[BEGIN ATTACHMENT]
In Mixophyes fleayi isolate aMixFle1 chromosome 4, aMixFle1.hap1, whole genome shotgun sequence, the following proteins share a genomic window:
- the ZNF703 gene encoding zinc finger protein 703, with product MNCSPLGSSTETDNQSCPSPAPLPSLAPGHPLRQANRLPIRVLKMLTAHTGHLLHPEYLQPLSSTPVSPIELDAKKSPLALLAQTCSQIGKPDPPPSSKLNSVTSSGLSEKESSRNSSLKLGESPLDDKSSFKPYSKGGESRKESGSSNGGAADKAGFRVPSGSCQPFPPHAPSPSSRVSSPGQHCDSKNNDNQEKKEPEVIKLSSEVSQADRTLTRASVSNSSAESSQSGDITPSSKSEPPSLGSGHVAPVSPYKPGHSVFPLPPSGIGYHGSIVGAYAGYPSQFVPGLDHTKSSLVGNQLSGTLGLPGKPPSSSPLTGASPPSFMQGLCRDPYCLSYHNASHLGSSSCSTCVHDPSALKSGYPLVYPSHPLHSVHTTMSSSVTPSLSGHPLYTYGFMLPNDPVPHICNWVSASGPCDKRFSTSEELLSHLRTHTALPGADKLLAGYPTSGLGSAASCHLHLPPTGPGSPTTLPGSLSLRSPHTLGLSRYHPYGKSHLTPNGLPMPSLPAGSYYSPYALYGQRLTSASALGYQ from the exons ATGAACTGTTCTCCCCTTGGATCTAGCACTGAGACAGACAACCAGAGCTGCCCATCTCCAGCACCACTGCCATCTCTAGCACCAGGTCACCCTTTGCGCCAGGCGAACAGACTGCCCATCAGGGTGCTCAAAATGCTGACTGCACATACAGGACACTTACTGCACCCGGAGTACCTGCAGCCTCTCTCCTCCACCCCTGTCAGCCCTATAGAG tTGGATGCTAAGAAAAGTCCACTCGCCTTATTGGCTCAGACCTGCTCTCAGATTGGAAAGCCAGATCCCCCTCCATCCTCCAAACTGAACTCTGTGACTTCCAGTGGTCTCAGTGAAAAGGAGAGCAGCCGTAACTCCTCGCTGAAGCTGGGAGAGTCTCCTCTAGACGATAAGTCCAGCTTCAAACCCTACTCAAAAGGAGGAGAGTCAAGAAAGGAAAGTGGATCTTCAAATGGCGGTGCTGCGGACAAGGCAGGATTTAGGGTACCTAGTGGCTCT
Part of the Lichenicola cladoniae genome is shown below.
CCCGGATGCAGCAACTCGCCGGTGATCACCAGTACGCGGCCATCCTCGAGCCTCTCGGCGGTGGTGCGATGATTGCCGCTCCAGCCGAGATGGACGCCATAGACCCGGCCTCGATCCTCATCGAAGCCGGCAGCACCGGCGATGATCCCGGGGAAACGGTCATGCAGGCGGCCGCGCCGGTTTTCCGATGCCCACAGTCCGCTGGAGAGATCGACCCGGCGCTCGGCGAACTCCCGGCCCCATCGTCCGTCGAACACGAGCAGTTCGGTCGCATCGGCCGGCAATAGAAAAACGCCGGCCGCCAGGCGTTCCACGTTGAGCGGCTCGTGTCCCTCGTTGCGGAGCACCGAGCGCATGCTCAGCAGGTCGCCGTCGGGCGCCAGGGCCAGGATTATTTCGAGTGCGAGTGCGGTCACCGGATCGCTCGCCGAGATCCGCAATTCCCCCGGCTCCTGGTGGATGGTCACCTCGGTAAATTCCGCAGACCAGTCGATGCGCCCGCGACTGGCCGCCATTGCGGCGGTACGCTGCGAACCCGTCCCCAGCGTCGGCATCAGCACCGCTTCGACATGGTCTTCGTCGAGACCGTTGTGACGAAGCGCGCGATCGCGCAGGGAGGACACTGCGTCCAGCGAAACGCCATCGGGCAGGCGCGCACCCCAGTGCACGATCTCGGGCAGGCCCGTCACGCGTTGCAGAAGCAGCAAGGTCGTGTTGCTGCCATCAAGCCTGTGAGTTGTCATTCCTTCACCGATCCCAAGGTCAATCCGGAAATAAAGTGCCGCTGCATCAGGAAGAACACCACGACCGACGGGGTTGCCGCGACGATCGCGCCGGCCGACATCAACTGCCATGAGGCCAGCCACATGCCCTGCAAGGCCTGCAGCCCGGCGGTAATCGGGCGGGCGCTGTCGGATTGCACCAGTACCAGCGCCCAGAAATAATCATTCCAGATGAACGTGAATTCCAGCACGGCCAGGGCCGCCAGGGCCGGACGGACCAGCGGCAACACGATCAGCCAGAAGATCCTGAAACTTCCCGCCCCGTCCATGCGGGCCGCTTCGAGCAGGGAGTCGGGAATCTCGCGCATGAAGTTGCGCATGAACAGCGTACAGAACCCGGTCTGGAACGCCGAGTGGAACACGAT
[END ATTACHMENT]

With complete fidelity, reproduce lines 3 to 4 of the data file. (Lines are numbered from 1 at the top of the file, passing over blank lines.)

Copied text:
Part of the Lichenicola cladoniae genome is shown below.
CCCGGATGCAGCAACTCGCCGGTGATCACCAGTACGCGGCCATCCTCGAGCCTCTCGGCGGTGGTGCGATGATTGCCGCTCCAGCCGAGATGGACGCCATAGACCCGGCCTCGATCCTCATCGAAGCCGGCAGCACCGGCGATGATCCCGGGGAAACGGTCATGCAGGCGGCCGCGCCGGTTTTCCGATGCCCACAGTCCGCTGGAGAGATCGACCCGGCGCTCGGCGAACTCCCGGCCCCATCGTCCGTCGAACACGAGCAGTTCGGTCGCATCGGCCGGCAATAGAAAAACGCCGGCCGCCAGGCGTTCCACGTTGAGCGGCTCGTGTCCCTCGTTGCGGAGCACCGAGCGCATGCTCAGCAGGTCGCCGTCGGGCGCCAGGGCCAGGATTATTTCGAGTGCGAGTGCGGTCACCGGATCGCTCGCCGAGATCCGCAATTCCCCCGGCTCCTGGTGGATGGTCACCTCGGTAAATTCCGCAGACCAGTCGATGCGCCCGCGACTGGCCGCCATTGCGGCGGTACGCTGCGAACCCGTCCCCAGCGTCGGCATCAGCACCGCTTCGACATGGTCTTCGTCGAGACCGTTGTGACGAAGCGCGCGATCGCGCAGGGAGGACACTGCGTCCAGCGAAACGCCATCGGGCAGGCGCGCACCCCAGTGCACGATCTCGGGCAGGCCCGTCACGCGTTGCAGAAGCAGCAAGGTCGTGTTGCTGCCATCAAGCCTGTGAGTTGTCATTCCTTCACCGATCCCAAGGTCAATCCGGAAATAAAGTGCCGCTGCATCAGGAAGAACACCACGACCGACGGGGTTGCCGCGACGATCGCGCCGGCCGACATCAACTGCCATGAGGCCAGCCACATGCCCTGCAAGGCCTGCAGCCCGGCGGTAATCGGGCGGGCGCTGTCGGATTGCACCAGTACCAGCGCCCAGAAATAATCATTCCAGATGAACGTGAATTCCAGCACGGCCAGGGCCGCCAGGGCCGGACGGACCAGCGGCAACACGATCAGCCAGAAGATCCTGAAACTTCCCGCCCCGTCCATGCGGGCCGCTTCGAGCAGGGAGTCGGGAATCTCGCGCATGAAGTTGCGCATGAACAGCGTACAGAACCCGGTCTGGAACGCCGAGTGGAACACGAT